Green Park

Here is a young man sketching the skeletal outlines of winter trees, using a blue pencil. Here is an older man, quietly reading a book. Here is an arrogant ass, sprawled on a park bench, with an expression like a King, as if he somehow owned the whole park. Groups of ladies run up and down. A helicopter buzzes somewhere up above – this is SW1.

A little yellow-breasted bird swoops down and lands two feet away from a Smartie, abandoned on the path. It hops smartly forward, picks it up in its beak, and flies off with it. A lucky find! Two men go past, of Mediterranean or possibly near Eastern origin, sharing the same bicycle.

A blonde lady of unknowable age, but svelte and curved in Lycra, is performing somewhat distracting (to me, anyway) stretching exercises on a nearby fallen tree, pressed in to service as a park bench.

Passing the Grand Sheraton on Picadilly, I spy a single open window amongst dozens, set against the sunlit white Portland Stone.

The Glenavon Hotel, Tomintoul

My third burger in a row is long gone.  This one was average, though the chips were splendid.  I’m halfway down a bottle of “Trade Winds”, that fine ale from Cairngorm Brewery which has brought me such pleasure the last two nights.  I didn’t know they had it – I had a false start of a pint of some form of horse-piss from Tennants, thinking it was all they had.

It is Halloween Rock Night. Eighties rock music at about 7 or 8 out of 10 on the volume scale – Guns n Roses, later Whitesnake, that kind of thing.  Even a little Bon Jovi.  The locals are in Halloween costume.  The bar is brown; all pine woodwork the colour of a sauna.  It may have been cleaned since smoking indoors was banned, but I couldn’t swear to it.

Here is a corner, like someone’s living room, with a flat-screen TV, a fireplace with a lit and nicely crackling fire, and the skull of a deer on the wall. Sofas are drawn up around the fire.  The rest of the bar is a tad linoleum rough – my kind of place – and the music only adds to the atmosphere.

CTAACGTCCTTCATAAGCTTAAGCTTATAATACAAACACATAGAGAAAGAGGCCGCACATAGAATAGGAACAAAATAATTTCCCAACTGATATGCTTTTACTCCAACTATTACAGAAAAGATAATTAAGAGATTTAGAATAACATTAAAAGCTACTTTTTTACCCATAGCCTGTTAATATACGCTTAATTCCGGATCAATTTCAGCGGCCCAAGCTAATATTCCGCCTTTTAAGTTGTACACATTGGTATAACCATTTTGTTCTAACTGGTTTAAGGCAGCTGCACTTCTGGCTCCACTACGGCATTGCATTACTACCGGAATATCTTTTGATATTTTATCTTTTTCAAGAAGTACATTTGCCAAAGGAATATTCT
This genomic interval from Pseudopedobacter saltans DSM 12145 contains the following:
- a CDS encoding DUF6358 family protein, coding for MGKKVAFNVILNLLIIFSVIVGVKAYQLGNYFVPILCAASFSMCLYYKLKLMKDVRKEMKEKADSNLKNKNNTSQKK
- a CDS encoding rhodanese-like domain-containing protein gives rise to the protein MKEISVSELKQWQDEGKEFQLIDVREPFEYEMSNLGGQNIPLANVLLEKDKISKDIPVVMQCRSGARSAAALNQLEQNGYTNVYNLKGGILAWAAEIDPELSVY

Some ladies dressed as nuns have just walked in.  The eighties MTV rock has been replaced by Queen’s “Fat bottomed girls” at high volume as a band starts to set up.  As Paul Hogan said in the Fosters’ advert, “looks like it’s going to be a good night”.

Later, out into the night air to once again appreciate the holy silence. Nearly full moon and it is very cold tonight at this highest village in Scotland.  Me and Tomintoul go back a long way.  I first came here in 1996, stopping for tea after crossing Lecht for the first time, on the way to visit my sister on the West coast.  Now, as then, I was in Aberdeen at my employer’s expense and took time off for a short break.

I am drawn to Tomintoul, though as a work colleague from Aberdeen notes, somewhat unkindly, “there’s nothing there”.  It does not matter.  This place is woven into the fabric of times of leisure in my life this last twenty years, that have meant much to me.

 

The Sparrow, by Maria Dona Russell

Maria Dona Russell’s “The Sparrow” – a good and readable Sci-fi story. That is praise enough, in the end, in a world where readability and good English seem to matter less and less.

I write that, but I’ve just finished Stephen King’s classic novel “The Stand”. Stephen King is an icon amongst wannabee writers. In all of “The Stand”there are perhaps two or three adverbs. 28 pages into “The Sparrow” and one of the characters is doing something”expressively”. Hmm.

Whilst ostensibly writing sci-fi, she has used sci-fi memes to enable a discussion of such eternal matters as celibacy, pride, marriage, and relationship. Her Jesuits seem believable to me, though her space vehicles and her aliens are perhaps less convincing, and beg more questions than they answer. It’s an interesting point; after all, what is fiction for but to stimulate the discussion of ideas?